By Clive Leviev-Sawyer of the Sofia Globe
The opposition Bulgarian Socialist Party says it considering mounting a Constitutional Court challenge to a new rule enabling the Speaker to suspend MPs who insult the Prime Minister, cabinet ministers, President or Vice President.
The rule was voted on November 21 as the recently-elected 43rd National Assembly completed approval of its rules of procedure.
It empowers the Speaker to suspend from more than one but no more than three sittings of the House any MP who “insults” the head of government, head of state or other senior state office-bearers.
The leader of the BSP, Mihail Mikov – who was Speaker of the 42nd National Assembly – said that the rule set back Bulgaria by a century, to the time of Tsar Ferdinand and Alexander Stamboliiski and was an “absolute violation of the constitution”.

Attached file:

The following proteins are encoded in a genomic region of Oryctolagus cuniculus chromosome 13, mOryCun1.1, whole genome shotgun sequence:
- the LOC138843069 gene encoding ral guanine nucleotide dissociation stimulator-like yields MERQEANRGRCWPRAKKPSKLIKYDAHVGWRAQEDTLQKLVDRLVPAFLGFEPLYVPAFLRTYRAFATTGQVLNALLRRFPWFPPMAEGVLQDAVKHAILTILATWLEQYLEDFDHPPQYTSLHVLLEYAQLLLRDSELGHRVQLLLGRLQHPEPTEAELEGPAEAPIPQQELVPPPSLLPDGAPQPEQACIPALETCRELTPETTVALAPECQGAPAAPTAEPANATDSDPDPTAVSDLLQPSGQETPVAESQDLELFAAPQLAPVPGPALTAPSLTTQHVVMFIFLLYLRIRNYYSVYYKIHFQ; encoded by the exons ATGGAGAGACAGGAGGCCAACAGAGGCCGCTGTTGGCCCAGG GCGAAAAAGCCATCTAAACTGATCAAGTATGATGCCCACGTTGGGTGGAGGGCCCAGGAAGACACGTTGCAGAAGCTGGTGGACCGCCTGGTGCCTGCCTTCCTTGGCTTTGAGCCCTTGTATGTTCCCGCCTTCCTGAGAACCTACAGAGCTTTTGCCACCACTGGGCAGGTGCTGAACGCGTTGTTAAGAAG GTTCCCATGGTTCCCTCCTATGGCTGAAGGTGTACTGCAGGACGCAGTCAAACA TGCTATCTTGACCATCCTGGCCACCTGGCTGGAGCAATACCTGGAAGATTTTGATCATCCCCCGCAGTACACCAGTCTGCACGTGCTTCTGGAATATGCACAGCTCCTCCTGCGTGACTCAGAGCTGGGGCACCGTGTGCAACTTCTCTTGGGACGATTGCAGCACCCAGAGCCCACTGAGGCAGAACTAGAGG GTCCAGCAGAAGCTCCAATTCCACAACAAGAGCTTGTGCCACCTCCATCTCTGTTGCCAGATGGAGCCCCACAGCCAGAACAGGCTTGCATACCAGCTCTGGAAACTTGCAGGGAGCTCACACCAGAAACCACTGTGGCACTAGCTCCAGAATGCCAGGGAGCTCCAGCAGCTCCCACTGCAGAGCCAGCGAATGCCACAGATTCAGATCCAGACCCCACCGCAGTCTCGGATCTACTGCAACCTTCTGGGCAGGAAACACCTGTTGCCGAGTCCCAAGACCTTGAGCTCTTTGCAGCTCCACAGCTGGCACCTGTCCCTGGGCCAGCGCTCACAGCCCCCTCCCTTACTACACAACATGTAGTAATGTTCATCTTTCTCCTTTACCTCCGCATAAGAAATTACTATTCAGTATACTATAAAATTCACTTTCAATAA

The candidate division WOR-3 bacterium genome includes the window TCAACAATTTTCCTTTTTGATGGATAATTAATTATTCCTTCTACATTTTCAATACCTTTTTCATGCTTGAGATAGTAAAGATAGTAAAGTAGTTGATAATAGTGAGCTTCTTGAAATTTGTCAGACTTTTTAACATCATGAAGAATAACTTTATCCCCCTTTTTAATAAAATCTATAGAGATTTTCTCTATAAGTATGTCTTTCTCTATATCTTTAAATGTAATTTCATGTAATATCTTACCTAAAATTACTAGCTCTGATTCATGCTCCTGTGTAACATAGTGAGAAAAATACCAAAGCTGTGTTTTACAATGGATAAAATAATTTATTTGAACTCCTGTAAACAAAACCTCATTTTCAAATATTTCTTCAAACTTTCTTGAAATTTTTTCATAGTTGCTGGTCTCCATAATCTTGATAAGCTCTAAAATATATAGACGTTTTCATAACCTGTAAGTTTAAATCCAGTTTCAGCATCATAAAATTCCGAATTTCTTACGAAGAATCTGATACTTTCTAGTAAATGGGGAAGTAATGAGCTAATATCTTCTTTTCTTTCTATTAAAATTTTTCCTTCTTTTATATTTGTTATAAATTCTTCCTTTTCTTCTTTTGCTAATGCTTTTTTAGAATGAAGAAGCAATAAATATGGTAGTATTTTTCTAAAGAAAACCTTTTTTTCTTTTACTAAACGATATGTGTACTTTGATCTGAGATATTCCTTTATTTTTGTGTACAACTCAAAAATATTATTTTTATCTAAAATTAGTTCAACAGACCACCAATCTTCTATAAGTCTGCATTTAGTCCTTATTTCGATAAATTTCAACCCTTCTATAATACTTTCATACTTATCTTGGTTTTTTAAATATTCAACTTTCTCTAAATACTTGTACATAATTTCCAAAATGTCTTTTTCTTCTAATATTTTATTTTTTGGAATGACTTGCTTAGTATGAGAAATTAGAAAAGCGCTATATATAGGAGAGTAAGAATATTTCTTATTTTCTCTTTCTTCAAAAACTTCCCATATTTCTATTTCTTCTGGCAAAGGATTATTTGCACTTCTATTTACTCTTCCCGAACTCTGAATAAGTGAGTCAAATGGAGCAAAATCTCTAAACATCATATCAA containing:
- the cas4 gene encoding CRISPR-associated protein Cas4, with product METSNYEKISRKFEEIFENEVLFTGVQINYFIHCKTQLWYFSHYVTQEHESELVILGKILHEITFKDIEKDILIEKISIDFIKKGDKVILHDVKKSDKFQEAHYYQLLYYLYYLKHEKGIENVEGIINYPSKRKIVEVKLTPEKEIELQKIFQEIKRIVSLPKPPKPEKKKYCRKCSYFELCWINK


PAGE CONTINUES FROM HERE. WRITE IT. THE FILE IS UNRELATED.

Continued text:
Mikov said that according to the constitution, members of Parliament could not be held criminally liable for their opinions.
GERB, the largest party in the House and whose leader Boiko Borissov is Prime Minister, had showed an “extreme Bolshevik mentality,” Mikov said.
He told reporters that the party would oppose the rule by all possible means, not for its own sake but for the sake of parliamentarism and democracy.
The new rule, which expands a previous rule forbidding insults of the President and of the National Assembly, also was opposed by Ataka, the far-right ultra-nationalist party that backed the May 2013/August 2014 ruling axis but now is in opposition as one of the two smallest parties in Parliament.